Out of the loop – Jewelry and Guns

My favorite college class to present in is the sociology of deviance – because we are often the first culture students have examined which might be viewed as a positive alternative to the mainstream.  Part of how we are different is that there is basically no crime inside the income-sharing communities i live in.

But this does not stop crime from happening around us (and sometimes to us, as in the recent arson).  A couple weeks back i heard about the rash of robberies which were happening on Yanceyville Road, which nearly abuts Twin Oaks property.  Four armed masked men had broken into houses and taken jewelry and guns. In one case they held the family hostage while they sought their treasure.

Not a common fashion item on the communes

Not a common fashion item on the communes

I thought about how disappointing and potentially dangerous it would be if these criminals showed up here.  They would have tremendous trouble finding either guns or jewelry.  The commune has a single shot gun, which is used for killing the beef cattle, it is locked up almost all the time.  i don’t pay much attention to jewelry, but my guess is that there is little of value here.  It is not something communards tend to spend of their meager earnings on.

And while we do have very occasional robberies, they are most often high school kids, because more mature or experienced criminals recognize that the risk/reward ratio is way out of whack here for their work.  High chances of getting caught, with people staying up all night and lots of people around.  Low chance of getting anything really valuable from these hippies making $7/hour.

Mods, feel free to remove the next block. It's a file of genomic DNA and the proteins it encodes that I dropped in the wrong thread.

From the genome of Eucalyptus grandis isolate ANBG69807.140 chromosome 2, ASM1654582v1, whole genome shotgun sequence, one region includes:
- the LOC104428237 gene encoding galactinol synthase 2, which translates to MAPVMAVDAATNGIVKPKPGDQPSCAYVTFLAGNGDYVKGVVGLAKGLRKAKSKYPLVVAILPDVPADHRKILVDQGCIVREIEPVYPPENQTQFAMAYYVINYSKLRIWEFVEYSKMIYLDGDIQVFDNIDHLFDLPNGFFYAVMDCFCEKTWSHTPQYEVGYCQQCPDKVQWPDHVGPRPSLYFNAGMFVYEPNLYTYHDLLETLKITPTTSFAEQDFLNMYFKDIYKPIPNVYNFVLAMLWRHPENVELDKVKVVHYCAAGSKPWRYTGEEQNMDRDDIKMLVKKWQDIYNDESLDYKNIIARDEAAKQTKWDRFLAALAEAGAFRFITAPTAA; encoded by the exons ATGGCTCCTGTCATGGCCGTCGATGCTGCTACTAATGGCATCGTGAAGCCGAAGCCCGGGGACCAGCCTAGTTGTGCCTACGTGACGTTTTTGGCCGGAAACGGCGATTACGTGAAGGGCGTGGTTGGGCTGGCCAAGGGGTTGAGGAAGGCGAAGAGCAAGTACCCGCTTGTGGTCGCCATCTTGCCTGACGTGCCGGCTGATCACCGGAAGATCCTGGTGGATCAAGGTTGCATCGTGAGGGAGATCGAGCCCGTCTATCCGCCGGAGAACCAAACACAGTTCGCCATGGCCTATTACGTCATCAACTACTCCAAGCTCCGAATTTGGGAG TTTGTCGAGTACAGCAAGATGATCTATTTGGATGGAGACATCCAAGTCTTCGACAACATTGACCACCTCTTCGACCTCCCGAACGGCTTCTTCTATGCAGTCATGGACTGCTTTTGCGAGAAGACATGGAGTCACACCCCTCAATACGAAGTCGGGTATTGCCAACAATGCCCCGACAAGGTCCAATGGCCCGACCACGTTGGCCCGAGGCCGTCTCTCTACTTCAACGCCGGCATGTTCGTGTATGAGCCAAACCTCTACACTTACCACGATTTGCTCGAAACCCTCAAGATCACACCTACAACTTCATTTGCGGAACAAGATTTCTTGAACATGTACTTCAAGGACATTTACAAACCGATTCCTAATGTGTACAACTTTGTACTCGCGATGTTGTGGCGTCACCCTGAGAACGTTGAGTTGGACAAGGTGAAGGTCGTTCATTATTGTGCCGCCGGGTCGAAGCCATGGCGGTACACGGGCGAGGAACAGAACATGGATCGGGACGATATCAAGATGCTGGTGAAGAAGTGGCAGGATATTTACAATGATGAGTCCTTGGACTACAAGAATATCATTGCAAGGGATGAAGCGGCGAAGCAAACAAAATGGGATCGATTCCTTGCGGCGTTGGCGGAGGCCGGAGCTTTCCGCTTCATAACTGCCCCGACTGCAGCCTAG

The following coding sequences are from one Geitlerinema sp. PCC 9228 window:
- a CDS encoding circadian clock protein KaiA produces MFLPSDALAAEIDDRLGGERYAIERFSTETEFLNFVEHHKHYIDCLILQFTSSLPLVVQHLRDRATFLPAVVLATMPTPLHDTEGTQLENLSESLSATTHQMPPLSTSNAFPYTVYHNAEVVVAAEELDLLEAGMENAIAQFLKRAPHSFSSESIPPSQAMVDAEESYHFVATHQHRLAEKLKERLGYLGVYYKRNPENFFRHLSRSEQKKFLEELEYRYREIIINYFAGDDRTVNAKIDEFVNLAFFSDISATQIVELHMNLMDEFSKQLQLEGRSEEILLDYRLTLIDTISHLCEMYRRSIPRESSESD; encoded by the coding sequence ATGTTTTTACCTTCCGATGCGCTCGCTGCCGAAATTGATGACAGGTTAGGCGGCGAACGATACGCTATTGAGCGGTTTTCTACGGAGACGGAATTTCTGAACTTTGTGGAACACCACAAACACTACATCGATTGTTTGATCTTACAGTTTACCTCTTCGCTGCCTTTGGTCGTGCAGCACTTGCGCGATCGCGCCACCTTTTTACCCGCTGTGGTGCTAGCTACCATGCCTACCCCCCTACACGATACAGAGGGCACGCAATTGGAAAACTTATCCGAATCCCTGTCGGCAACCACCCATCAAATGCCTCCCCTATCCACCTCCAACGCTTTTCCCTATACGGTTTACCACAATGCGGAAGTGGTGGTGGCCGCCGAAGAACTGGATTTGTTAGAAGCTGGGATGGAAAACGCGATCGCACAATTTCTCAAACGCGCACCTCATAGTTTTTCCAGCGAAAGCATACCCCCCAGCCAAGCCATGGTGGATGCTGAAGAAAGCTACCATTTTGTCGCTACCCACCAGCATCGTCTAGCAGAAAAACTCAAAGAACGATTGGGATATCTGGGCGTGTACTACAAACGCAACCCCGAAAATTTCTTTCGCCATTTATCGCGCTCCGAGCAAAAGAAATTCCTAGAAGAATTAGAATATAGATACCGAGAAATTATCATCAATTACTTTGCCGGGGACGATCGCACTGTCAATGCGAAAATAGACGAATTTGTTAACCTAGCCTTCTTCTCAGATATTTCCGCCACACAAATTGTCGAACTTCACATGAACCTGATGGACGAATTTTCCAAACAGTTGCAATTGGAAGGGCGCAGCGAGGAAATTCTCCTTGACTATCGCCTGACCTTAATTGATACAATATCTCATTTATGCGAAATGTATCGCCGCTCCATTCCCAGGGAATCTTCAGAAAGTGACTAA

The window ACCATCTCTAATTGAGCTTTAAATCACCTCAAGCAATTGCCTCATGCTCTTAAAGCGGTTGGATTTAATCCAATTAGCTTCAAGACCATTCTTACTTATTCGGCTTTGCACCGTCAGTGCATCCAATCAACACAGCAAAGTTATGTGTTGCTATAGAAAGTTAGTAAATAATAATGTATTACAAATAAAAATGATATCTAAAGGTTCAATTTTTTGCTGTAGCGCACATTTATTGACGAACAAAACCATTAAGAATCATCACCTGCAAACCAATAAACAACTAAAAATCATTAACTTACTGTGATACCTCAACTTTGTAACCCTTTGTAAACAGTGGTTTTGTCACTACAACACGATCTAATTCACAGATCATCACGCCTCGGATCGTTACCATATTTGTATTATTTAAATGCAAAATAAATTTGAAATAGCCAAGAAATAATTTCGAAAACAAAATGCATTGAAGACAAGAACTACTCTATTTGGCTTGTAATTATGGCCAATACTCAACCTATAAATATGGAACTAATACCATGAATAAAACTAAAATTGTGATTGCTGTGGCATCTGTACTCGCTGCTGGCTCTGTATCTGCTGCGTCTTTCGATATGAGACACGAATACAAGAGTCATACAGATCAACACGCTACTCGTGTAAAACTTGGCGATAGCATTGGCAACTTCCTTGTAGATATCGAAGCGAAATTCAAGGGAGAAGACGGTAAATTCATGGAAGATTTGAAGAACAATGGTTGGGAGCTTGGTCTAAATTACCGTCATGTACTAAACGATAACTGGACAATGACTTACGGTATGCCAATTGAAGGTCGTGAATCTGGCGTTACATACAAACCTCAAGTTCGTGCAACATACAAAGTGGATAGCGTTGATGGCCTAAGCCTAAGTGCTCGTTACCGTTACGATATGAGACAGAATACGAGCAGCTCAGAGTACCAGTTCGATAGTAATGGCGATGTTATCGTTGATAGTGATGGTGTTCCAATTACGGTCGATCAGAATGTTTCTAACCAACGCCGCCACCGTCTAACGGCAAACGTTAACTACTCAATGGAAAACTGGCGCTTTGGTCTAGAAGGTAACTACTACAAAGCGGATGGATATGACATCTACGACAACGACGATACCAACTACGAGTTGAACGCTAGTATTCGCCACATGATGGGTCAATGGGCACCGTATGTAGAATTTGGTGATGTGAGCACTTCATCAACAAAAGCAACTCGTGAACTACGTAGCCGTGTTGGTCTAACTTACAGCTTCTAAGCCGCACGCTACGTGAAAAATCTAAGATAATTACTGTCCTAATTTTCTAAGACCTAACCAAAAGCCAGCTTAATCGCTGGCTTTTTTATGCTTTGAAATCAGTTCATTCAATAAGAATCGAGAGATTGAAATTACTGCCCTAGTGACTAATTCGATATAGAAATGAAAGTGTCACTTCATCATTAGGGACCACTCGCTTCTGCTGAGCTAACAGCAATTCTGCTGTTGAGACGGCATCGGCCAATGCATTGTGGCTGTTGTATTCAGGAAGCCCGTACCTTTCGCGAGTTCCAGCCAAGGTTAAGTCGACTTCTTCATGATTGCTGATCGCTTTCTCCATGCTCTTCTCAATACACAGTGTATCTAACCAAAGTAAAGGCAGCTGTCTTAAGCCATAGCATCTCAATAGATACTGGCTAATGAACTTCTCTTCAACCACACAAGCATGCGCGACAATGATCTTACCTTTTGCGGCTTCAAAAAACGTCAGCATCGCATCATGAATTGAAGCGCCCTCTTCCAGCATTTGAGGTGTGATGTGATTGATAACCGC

How much can we just craft the world we want?

How much can we just craft the world we want?

One of my favorite commune experiences was getting woken up at 6AM from a call by a quick acting member who had stolen the get away car from a group  of kids who were trying unsuccessfully to rob us.  She drove it to Charlottesville and bought herself breakfast with the money in the car.  But that is another story.

[Edited by Judy Youngquest]

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About paxus

a funologist, memeticist and revolutionary. Can be found in the vanity bin of Wikipedia and in locations of imminent calamity. buckle up, there is going to be some rough sledding.

2 responses to “Out of the loop – Jewelry and Guns”

  1. Kon says :

    This doesn’t seem to be about communes, but about having or not having stealable things of value. A commune with trappings of wealth (there are certainly co-housing communities that fall into this category) will be robbed. A single-person home with nothing of value won’t be robbed.

    And a commune such as your own is more likely to attract things happening “to” it, because it’s just an inherently more social place than, say, a typical single-person home.

    On the other hand, a commune can better cope with such events happening, because of all the power and connections of all those people working together. The single person who has an arson event (even as more unlikely as it is for such an event to happen via his relative invisibility) might not have anyone much to turn to to help replenish and rebuild.

  2. Rico ex- aka Richard Feldman says :

    Boy, Yanceyville Road sure isn’t what it used to be (or at least I thought it was).

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